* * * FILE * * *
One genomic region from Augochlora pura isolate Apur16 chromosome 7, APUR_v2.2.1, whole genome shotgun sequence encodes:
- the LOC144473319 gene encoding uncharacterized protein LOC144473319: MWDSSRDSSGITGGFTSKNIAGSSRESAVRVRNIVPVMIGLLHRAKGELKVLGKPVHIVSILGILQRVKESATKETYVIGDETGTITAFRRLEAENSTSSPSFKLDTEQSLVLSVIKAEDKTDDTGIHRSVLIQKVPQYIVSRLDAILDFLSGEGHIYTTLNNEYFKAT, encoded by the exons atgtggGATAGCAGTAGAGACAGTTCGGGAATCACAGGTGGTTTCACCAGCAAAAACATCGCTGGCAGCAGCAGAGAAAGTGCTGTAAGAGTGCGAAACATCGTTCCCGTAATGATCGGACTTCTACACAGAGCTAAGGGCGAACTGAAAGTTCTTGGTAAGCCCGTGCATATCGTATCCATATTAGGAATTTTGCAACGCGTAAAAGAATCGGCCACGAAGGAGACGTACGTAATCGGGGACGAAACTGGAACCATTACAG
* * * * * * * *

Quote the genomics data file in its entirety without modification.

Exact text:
One genomic region from Augochlora pura isolate Apur16 chromosome 7, APUR_v2.2.1, whole genome shotgun sequence encodes:
- the LOC144473319 gene encoding uncharacterized protein LOC144473319: MWDSSRDSSGITGGFTSKNIAGSSRESAVRVRNIVPVMIGLLHRAKGELKVLGKPVHIVSILGILQRVKESATKETYVIGDETGTITAFRRLEAENSTSSPSFKLDTEQSLVLSVIKAEDKTDDTGIHRSVLIQKVPQYIVSRLDAILDFLSGEGHIYTTLNNEYFKAT, encoded by the exons atgtggGATAGCAGTAGAGACAGTTCGGGAATCACAGGTGGTTTCACCAGCAAAAACATCGCTGGCAGCAGCAGAGAAAGTGCTGTAAGAGTGCGAAACATCGTTCCCGTAATGATCGGACTTCTACACAGAGCTAAGGGCGAACTGAAAGTTCTTGGTAAGCCCGTGCATATCGTATCCATATTAGGAATTTTGCAACGCGTAAAAGAATCGGCCACGAAGGAGACGTACGTAATCGGGGACGAAACTGGAACCATTACAG